It is a very good balance of an entertaining, mass-appealing film that neither dumbs down its material nor treats its audience like idiots or the director like a genius. It is also a very humanistic film, showing how the many good people are all too often overshadowed by the few evil ones who just happen to have more power and influence. I hope that more Americans, particularly ones constantly fed gross stereotypes and lies by their government get to see this film.
Cheap stunts and dumbed down politics
When Albert Brooks tried to reconfigure a massive cultural chasm into chuckles in the meta-comic “Looking for Comedy in the Muslim World”, he admitted markedly failure in finding common ground Americans weren’t ready to laugh, but more importantly, Muslims weren’t ready. This was way back in 2005 when the War on Terror still had that new car smell. Now, Morgan Spurlock of “Super Size Me” fame follows Brooks’ muddled footsteps into oblivion as he looks for cheap stunts in the Muslim world. Not for any sort of truth or insight, but vulgar shtick. To call this a documentary or even a docu-comedy would seem fallacious to the standings of both genres.
Spurlock just isn’t as interesting or humorous a personality as he assumes himself to be, which only serves to antagonise the idea of its premise being an odyssey into the treacherous abyss to find the world’s most wanted man with only Spurlock as tour guide. He frames this sudden epiphany of a “dangerous post-9/11 world” with his wife getting pregnant. It’s a faux-earnest set-up interspersed with ridiculous allusions to his impending fatherhood and his superfluous wife’s presence in the film when it cuts away back home that becomes increasingly embarrassing as the film wears on, especially when it starts to become an excuse for Spurlock’s failures and insecurities over his ill-conceived mission.
Approaching this staged existential quandary from a place of blissful ignorance towards the Muslim world, Spurlock feigns mock surprise at how different the Muslim population is compared to America’s perception of it was they aren’t all violent terrorists! Cut to Spurlock’s histrionic astonishment over that nugget of information. And just as how easily he made his mock-realisation that a constant stream of fast food led to a death wish seem almost a quaint discovery, Spurlock leads the audience to think that he’s doing some bold investigative work here by superficially interviewing the hoi polloi of the Gaza Strip and so-called relatives of Osama Bin Laden in Egypt. He makes his unexpected ejection from an Orthodox Jewish neighbourhood in Israel become his glib counterpoint to the idea that Muslims aren’t bad eggs, but that Middle Eastern religiosity is just plain screwy and insular.
Spurlock frequently pollutes his geographical opportunity into pure performance. He makes a dog and pony show about the sociopolitical strife in the region when he obviously knows better. His rehearsed, pandered surprise at the world outside of Manhattan shows a man who doesn’t think squat of his audience’s own comprehensions on the Middle East since 9/11 and his film ends up becoming just as shallow as his phony-baloney egoist brand of “documentaries”.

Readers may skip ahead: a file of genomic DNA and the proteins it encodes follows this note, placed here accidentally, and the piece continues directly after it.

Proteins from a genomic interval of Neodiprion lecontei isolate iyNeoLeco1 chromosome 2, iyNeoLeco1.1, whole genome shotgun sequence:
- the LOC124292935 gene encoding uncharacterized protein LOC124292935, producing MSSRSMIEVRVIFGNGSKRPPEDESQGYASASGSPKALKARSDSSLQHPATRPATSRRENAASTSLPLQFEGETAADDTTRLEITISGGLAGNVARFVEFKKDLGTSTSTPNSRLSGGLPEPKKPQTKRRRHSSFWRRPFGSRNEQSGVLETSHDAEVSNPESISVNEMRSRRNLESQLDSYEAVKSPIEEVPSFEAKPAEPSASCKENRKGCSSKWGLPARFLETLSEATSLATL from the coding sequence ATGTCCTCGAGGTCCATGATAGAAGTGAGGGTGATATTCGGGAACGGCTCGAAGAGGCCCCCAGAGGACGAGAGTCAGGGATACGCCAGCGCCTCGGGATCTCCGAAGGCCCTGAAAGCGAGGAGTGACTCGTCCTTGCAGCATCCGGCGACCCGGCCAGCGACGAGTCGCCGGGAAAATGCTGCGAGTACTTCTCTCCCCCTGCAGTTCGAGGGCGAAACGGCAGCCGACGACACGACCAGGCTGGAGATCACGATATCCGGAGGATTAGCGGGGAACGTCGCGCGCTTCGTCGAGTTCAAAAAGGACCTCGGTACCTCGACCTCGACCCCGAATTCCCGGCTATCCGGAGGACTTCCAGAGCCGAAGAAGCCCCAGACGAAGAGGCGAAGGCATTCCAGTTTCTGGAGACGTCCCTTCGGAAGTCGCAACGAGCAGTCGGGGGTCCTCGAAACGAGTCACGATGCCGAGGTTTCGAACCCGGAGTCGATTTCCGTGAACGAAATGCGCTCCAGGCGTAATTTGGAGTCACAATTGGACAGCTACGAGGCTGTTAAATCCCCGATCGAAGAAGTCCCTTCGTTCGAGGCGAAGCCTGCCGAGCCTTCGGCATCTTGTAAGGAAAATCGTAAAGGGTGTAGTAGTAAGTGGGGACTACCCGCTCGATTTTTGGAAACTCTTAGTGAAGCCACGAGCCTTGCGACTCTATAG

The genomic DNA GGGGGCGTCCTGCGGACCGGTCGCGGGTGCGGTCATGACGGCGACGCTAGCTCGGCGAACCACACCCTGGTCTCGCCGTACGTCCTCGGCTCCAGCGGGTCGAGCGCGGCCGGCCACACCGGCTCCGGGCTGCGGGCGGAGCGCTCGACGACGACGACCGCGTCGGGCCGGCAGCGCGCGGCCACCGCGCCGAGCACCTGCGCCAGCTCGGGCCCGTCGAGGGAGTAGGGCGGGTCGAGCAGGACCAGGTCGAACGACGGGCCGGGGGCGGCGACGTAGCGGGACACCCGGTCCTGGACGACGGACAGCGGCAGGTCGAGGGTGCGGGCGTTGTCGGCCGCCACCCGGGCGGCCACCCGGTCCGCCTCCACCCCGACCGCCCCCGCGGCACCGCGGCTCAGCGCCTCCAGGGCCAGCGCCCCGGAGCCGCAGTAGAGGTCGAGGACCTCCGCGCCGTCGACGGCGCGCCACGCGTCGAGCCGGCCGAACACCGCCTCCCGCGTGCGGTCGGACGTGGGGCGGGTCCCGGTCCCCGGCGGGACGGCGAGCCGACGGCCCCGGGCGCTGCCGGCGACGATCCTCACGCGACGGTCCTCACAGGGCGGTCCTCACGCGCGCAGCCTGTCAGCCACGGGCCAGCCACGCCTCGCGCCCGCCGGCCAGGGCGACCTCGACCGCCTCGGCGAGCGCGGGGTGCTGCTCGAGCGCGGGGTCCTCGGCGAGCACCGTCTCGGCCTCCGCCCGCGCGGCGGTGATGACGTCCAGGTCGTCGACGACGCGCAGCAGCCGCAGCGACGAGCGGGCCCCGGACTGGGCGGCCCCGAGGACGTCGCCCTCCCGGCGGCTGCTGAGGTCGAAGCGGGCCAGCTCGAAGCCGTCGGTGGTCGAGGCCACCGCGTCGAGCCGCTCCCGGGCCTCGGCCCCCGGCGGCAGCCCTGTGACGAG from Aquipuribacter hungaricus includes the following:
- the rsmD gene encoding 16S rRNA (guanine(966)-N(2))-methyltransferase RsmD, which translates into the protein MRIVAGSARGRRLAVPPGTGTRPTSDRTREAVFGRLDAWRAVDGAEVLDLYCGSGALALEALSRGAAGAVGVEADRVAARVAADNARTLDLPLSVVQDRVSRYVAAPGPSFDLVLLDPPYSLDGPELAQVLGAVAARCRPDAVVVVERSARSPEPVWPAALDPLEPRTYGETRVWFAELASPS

And only Spurlock seems equipped to turn his cultural ignorance into cultural arrogance completing his transformation into a boorish man-with-a-camera into a Michael Moore-ish buffoon oblivious to his own chicanery. He insincerely coheres his film into a single, predictably trivial idea that these Middle-Easterners are just like us from their love of family to their ultimate pursuit of peace on their land. Except Spurlock doesn’t really believe that. To him, they are like us but they aren’t really. His entire self-centred view of the Middle East engenders the film as a wholly facetious work of manipulation and even more egregiously, is ultimately condescending to the very subjects Spurlock explicitly extols at the end of his film.
Perhaps we get the real glimpse of Spurlock as a person when he deigns to ask a jocular Egyptian man whether he was about to blow up his car or when he dons distinctively Arabic garb and starts randomly assaulting Saudi Arabian women in the mall about Bin Laden’s whereabouts. It is a particularly contemptible redneck hustle that only reveals Morgan Spurlock as the sort of Ugly American that his Middle Eastern interviewees denounce as the true cause of their cultural discordance. Who can blame them?
Original Language en
Runtime 1 hr 30 min (90 min)
Genre Documentary, Comedy, War
Director Morgan Spurlock
Writer Jeremy Chilnick, Morgan Spurlock
Actors Morgan Spurlock, George Bush, Dick Cheney
Country United States, France
Awards 2 wins & 1 nomination
Production Company N/A
Sound Mix Dolby Digital
Aspect Ratio 1.85 : 1
Laboratory Technicolor, USA (prints)
Film Length N/A
Negative Format Video (HDTV)
Cinematographic Process HDV
Printed Film Format 35 mm (Fuji)